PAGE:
HL Mencken Describes Hypergamy

Share Button

I have heard of HL Mencken, called by some the greatest misogynist of all time, talked about in a number of different places in the manosphere and in neoreaction. Specifically, the book “In defense of Women,” written in 1918, was recommended to me and so I decided to go ahead and order this book and read through.  I can’t say that I agree with everything he states in the book (when I am sure it is serious, rather than hyperbole). However, a few things he mentions are deeply insightful. For example, the book contains one of the best descriptions of hypergamy I have read (before the phrase hypergamy was even coined):

But here I rather depart from the point, which is this: that the average woman is not strategically capable of bringing down the most tempting game within her purview, and must thus content herself with a second, third, or nth choice. The only women who get their first choices are those who run in almost miraculous luck and those too stupid to formulate an ideal—two very small classes, it must be obvious. A few women, true enough, are so pertinacious that they prefer defeat to compromise. That is to say, they prefer to put off marriage indefinitely rather than to marry beneath the highest leap of their fancy. But such women may be quickly dismissed as abnormal, and perhaps as downright diseased in mind; the average woman is well-aware that marriage is far better for her than celibacy, even when it falls a good deal short of her primary hopes, and she is also well aware that the differences between man and man, once mere money is put aside, are so slight as to be practically almost negligible. Thus the average woman is under none of the common masculine illusions about elective affinities, soul mates, love at first sight, and such phantasms. She is quite ready to fall in love, as the phrase is, with any man who is plainly eligible, and she usually knows a good many more such men than one. Her primary demand in marriage is not for the agonies of romance, but for comfort and security; she is thus easier satisfied than a man, and oftener happy. One frequently hears of remarried widowers who continue to moon about their dead first wives, but for a remarried widow to show any such sentimentality would be a nine days’ wonder. Once replaced, a dead husband is expunged from the minutes. And so is a dead love.

One of the results of all this is a subtle reinforcement of the contempt with which women normally regard their husbands—a contempt grounded, as I have shown, upon a sense of intellectual superiority. To this primary sense of superiority is now added the disparagement of a concrete comparison, and over all is an ineradicable resentment of the fact that such a comparison has been necessary. In other words, the typical husband is a second-rater, and no one is better aware of it than his wife. He is, taking averages, one who has been loved, as the saying goes, by but one woman, and then only as a second, third or nth choice. If any other woman had ever loved him, as the idiom has it, she would have married him, and so made him ineligible for his present happiness. But the average bachelor is a man who has been loved, so to speak, by many women, and is the lost first choice of at least some of them. Here presents the unattainable, and hence the admirable; the husband is the attained and disdained.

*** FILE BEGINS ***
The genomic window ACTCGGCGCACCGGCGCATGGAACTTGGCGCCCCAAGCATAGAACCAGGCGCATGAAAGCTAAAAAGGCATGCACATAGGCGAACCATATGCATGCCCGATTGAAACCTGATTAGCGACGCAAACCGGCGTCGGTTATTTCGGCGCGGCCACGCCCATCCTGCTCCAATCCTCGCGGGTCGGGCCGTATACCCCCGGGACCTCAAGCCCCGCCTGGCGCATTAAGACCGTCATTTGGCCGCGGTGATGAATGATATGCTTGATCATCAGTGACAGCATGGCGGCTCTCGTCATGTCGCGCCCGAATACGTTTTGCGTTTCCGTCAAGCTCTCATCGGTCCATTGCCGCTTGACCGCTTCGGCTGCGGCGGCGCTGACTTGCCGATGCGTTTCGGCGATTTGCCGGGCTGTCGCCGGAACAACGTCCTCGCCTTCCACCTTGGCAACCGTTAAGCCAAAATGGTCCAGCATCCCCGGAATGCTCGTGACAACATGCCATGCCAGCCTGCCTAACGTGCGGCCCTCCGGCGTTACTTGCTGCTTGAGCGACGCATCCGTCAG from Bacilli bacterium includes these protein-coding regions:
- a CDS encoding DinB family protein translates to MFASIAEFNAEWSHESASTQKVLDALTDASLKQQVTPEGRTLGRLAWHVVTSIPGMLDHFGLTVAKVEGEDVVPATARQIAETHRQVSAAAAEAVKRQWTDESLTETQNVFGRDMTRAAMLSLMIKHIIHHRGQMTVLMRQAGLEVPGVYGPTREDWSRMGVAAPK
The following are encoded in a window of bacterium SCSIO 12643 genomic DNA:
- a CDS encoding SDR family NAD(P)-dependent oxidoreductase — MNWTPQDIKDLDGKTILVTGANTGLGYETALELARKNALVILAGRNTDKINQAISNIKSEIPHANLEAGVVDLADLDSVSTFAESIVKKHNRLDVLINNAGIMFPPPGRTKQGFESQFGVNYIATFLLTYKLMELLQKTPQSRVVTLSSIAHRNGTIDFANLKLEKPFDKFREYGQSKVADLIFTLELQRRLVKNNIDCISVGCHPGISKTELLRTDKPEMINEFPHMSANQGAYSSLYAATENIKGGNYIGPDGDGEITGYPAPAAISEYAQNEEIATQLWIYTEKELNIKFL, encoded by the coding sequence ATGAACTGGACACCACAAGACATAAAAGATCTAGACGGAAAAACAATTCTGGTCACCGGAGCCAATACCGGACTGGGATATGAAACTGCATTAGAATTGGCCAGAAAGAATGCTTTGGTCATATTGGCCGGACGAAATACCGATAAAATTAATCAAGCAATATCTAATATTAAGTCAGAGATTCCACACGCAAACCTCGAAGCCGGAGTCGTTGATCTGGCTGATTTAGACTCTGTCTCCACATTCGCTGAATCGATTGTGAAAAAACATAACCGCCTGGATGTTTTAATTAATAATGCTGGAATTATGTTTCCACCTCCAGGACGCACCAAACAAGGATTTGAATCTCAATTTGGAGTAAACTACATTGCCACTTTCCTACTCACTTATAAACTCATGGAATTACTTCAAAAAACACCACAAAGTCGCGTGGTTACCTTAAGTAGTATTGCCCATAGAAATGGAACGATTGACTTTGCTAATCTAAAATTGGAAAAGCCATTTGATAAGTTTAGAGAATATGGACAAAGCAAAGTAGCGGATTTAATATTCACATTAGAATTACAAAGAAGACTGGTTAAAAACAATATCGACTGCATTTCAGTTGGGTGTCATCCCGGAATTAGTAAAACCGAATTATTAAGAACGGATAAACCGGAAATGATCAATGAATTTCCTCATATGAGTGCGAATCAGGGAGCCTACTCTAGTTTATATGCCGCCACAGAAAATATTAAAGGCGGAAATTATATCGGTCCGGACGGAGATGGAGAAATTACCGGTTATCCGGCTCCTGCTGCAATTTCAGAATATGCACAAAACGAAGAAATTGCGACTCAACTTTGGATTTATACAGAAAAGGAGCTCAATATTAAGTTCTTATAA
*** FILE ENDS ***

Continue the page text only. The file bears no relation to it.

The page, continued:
and

I have used the phrase, “in despair of finding better game.” What I mean is this that not one woman in a hundred ever marries her first choice among marriageable men. That first choice is almost invariably one who is beyond her talents, for reasons either fortuitous or intrinsic. Let us take, for example, a woman whose relative naivete makes the process clearly apparent, to wit, a simple shop-girl. Her absolute first choice, perhaps, is not a living man at all, but a supernatural abstraction in a book, say, one of the heroes of Hall Caine, Ethel M. Dell, or Marie Corelli. After him comes a moving-picture actor. Then another moving-picture actor. Then, perhaps, many more—ten or fifteen head. Then a sebaceous young clergyman. Then the junior partner in the firm she works for. Then a couple of department managers. Then a clerk. Then a young man with no definite profession or permanent job—one of the innumerable host which flits from post to post, always restive, always trying something new—perhaps a neighborhood garage-keeper in the end. Well, the girl begins with the Caine colossus: he vanishes into thin air. She proceeds to the moving picture actors: they are almost as far beyond her. And then to the man of God, the junior partner, the department manager, the clerk; one and all they are carried off by girls of greater attractions and greater skill—girls who can cast gaudier flies. In the end, suddenly terrorized by the first faint shadows of spinsterhood, she turns to the ultimate numskull—and marries him out of hand.